Parenthood: February 2009 Archives

Competitive parenting

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vdaybox1.jpg I'm not sure when, but at some point in this parenting circus Chris and I started to care - wherein care means "competitive to the death" - about the little kid projects that pepper elementary education. I think it began with last year's Pinewood Derby when Chris realized that the dads would be doing about 85% of the work and no way was he going to send his kid off to the races "with some piece of crap car." So he and Liam spent hours in the basement with Chris shaving a block of wood into the body of a car and hollering at Liam for touching his power tools. They ended up with a cool car that came in third and would've taken a higher place had not the winning car weighed 2.5 ounces over the maximum weight, I heard the dads grumble.

This year Chris created what he calls "an homage to Luigi Colani" which I had to Google just then because I like dresses and makeup. I fell asleep on the sofa waiting for him and he woke me up sometime around midnight when stood in the dining room, covered with saw dust and completely beige, whispering and pointing excitedly to his alien-looking car body. He and Liam will attach weights to the car and paint it tonight.

"All the cars will be weighed this year," he said ominously. This morning when Liam saw it, he, Chris, and Ewan had an excitable conversation comprised mostly of "DUDE," "AWESOME," and "SO GONNA WIN."
Last year Liam and I attempted to wow the homeschool kids at the annual Valentine's party with a shoebox wrapped in foil with stickers and pipe cleaner taped all over it. What we didn't realize is that anytime you even remotely hint to homeschooled kids that something is a contest, they will go absolutely whole-hog, bat crap insane over it. We didn't realize this until we arrived and saw the kid with the light-up robot Valentine's box and the other elaborate boxes. Liam's pride wilted and just once I wished that homeschooled kids lived up to the dimwitted-freak stereotype so we could've had the best Valentine's box that day.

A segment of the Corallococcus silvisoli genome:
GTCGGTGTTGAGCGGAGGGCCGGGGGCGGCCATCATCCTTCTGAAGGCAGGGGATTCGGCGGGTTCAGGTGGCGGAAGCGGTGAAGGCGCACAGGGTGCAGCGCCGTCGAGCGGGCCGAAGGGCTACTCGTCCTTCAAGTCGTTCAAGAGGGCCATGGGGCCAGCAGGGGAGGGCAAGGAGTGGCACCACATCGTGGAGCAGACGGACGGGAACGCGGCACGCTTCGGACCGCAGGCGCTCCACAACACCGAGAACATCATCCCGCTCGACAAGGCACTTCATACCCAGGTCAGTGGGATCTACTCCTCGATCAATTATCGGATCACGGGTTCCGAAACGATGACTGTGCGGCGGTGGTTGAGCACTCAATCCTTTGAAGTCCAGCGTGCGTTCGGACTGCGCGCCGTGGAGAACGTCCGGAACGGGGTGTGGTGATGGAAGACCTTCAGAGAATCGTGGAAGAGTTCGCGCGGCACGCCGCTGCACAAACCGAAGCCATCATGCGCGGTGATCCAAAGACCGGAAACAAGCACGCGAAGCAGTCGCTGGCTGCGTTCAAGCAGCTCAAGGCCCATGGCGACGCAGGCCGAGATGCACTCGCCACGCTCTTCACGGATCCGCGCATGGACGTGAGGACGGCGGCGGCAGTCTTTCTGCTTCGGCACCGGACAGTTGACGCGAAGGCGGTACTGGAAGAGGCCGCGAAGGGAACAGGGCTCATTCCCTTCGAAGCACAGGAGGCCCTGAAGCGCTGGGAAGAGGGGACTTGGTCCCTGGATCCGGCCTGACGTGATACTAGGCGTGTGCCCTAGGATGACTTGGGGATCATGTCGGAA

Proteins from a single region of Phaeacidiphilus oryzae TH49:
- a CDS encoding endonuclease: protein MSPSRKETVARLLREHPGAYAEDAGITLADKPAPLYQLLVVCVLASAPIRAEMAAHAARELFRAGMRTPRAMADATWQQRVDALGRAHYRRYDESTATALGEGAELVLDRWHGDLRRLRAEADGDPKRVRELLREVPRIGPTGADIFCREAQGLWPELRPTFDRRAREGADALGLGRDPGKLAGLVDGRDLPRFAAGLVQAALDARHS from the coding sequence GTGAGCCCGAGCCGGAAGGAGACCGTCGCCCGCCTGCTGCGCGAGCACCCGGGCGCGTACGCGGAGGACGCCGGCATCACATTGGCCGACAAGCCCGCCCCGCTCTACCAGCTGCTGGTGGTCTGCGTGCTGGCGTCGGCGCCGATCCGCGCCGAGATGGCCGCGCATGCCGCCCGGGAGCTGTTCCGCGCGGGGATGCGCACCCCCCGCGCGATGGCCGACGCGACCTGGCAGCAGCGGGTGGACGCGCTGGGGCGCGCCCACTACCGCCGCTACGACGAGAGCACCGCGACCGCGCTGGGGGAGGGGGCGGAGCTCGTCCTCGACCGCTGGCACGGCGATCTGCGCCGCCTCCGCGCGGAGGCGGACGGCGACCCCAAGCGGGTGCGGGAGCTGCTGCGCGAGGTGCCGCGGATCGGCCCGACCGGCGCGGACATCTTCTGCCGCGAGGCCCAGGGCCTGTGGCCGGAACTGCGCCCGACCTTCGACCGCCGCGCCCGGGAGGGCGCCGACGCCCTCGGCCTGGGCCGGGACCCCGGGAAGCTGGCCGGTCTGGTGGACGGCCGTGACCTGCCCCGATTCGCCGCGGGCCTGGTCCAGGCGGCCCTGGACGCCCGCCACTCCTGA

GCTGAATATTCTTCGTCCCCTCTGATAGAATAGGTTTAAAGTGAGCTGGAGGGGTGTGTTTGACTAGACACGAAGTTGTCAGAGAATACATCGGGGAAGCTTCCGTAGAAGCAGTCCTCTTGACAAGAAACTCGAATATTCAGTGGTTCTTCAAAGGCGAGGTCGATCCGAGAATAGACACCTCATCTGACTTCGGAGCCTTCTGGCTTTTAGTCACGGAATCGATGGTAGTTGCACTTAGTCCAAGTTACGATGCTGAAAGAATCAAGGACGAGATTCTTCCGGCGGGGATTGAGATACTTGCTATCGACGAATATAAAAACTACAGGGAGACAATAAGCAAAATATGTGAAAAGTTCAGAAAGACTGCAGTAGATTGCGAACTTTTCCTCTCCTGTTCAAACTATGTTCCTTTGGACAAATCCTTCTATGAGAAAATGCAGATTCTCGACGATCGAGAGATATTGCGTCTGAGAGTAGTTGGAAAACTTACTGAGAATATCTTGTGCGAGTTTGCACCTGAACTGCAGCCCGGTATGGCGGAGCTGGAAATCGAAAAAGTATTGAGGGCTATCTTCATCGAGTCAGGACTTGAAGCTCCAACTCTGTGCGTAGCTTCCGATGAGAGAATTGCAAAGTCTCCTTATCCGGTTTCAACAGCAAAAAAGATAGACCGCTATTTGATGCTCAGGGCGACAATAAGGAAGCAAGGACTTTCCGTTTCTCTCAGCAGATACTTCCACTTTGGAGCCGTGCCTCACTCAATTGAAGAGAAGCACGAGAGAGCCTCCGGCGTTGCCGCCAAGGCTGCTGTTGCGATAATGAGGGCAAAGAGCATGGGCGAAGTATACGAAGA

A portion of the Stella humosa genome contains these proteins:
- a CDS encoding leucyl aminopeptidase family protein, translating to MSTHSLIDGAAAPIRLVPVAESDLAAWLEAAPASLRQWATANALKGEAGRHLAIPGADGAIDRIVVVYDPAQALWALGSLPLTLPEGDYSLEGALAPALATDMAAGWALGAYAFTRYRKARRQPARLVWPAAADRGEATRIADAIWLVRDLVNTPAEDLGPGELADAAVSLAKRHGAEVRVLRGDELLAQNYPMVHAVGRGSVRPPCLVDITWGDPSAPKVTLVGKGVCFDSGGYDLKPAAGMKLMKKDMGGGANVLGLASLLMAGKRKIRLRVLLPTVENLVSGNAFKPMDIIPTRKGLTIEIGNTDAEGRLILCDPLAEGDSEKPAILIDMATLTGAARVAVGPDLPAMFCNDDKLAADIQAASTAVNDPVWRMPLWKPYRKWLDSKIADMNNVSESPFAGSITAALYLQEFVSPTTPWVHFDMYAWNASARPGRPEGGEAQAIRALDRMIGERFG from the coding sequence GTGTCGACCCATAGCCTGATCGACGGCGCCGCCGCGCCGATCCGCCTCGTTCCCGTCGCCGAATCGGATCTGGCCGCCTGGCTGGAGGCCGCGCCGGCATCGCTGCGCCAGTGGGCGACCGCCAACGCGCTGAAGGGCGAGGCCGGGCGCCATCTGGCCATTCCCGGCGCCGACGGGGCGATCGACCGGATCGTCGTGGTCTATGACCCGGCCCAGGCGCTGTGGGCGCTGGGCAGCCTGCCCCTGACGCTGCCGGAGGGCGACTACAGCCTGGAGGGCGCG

This year Ewan, the family goth, gave us the idea of a haunted house Valentine's box so we planned early and stocked up on supplies. We used the box in which an order of books arrived for the house, cut out windows, pitched the "roof," and painted everything black. We used tempura paint which reminded me of formaldehyde and all those afternoons spent in 4th period anatomy and physiology dissecting sheep, frogs, brains, and eyeballs before lunch.
I saved the cut-outs of the windows and we painted those yellow and positioned them in the house to create a more three-dimensional look. Some of them I cut in pieces and made "boards" to board up other windows. Liam created ghosts from a sticky-backed foam; Ewan helped by picking out off-season Halloween (of course) stickers.

When he walked into the Valentine's party this year the kids were all "LOOKIT LIAM'S BOX!" and a girl who he swears he doesn't have a crush on told him his box was "cool." He bragged about that for the rest of the afternoon. I had almost as much fun watching him show off all of his work as I did making the house with him. I felt redeemed from last year's hastily-wrapped foil shoebox.

I didn't have a lot of parental manpower growing up and I often felt that my shabby projects were of no comparison to the elaborate things my classmates and their parents would bring to school. I remember one project where we were supposed to build a car powered by springs and rubberbands and while other kids had their dads work with them on it my older cousin, thankfully, stepped in and helped me with mine. The car didn't go very far, but I had a completed project and was able to work with someone. To say that this doesn't fuel a bit of the motivation for me at times would be a lie. 

Chris on the other hand, is just obsessed with all things engineering and is eager to encourage in Liam a predilection for watching coma-inducing shows like "How It's Made" so he has someone with whom to geek out. Whenever Chris brings up those shows in the Tivo queue I instantly pass out from threat of boredom. Do I need to know how the plastic that wraps cheese slices are made? NO.
Haunted House Valentine's Box
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